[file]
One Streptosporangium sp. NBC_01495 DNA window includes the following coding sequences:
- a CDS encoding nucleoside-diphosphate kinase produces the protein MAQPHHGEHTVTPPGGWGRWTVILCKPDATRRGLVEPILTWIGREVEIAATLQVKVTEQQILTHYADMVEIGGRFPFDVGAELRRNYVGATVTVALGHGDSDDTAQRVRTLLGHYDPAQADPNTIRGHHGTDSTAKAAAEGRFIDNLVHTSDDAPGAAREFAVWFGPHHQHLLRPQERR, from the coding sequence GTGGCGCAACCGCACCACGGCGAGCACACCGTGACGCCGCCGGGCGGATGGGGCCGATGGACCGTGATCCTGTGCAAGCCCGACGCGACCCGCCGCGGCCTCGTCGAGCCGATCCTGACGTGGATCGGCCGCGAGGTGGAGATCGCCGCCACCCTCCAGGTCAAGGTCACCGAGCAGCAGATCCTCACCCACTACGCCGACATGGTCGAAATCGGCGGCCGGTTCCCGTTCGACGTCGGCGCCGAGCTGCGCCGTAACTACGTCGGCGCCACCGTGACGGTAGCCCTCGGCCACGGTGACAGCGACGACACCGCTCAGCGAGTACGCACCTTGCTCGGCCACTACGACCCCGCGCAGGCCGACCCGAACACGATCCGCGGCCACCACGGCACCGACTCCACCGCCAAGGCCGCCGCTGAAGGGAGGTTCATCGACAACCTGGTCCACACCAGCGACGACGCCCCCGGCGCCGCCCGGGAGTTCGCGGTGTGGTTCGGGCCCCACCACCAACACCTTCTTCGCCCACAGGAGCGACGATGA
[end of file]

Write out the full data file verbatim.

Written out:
One Streptosporangium sp. NBC_01495 DNA window includes the following coding sequences:
- a CDS encoding nucleoside-diphosphate kinase produces the protein MAQPHHGEHTVTPPGGWGRWTVILCKPDATRRGLVEPILTWIGREVEIAATLQVKVTEQQILTHYADMVEIGGRFPFDVGAELRRNYVGATVTVALGHGDSDDTAQRVRTLLGHYDPAQADPNTIRGHHGTDSTAKAAAEGRFIDNLVHTSDDAPGAAREFAVWFGPHHQHLLRPQERR, from the coding sequence GTGGCGCAACCGCACCACGGCGAGCACACCGTGACGCCGCCGGGCGGATGGGGCCGATGGACCGTGATCCTGTGCAAGCCCGACGCGACCCGCCGCGGCCTCGTCGAGCCGATCCTGACGTGGATCGGCCGCGAGGTGGAGATCGCCGCCACCCTCCAGGTCAAGGTCACCGAGCAGCAGATCCTCACCCACTACGCCGACATGGTCGAAATCGGCGGCCGGTTCCCGTTCGACGTCGGCGCCGAGCTGCGCCGTAACTACGTCGGCGCCACCGTGACGGTAGCCCTCGGCCACGGTGACAGCGACGACACCGCTCAGCGAGTACGCACCTTGCTCGGCCACTACGACCCCGCGCAGGCCGACCCGAACACGATCCGCGGCCACCACGGCACCGACTCCACCGCCAAGGCCGCCGCTGAAGGGAGGTTCATCGACAACCTGGTCCACACCAGCGACGACGCCCCCGGCGCCGCCCGGGAGTTCGCGGTGTGGTTCGGGCCCCACCACCAACACCTTCTTCGCCCACAGGAGCGACGATGA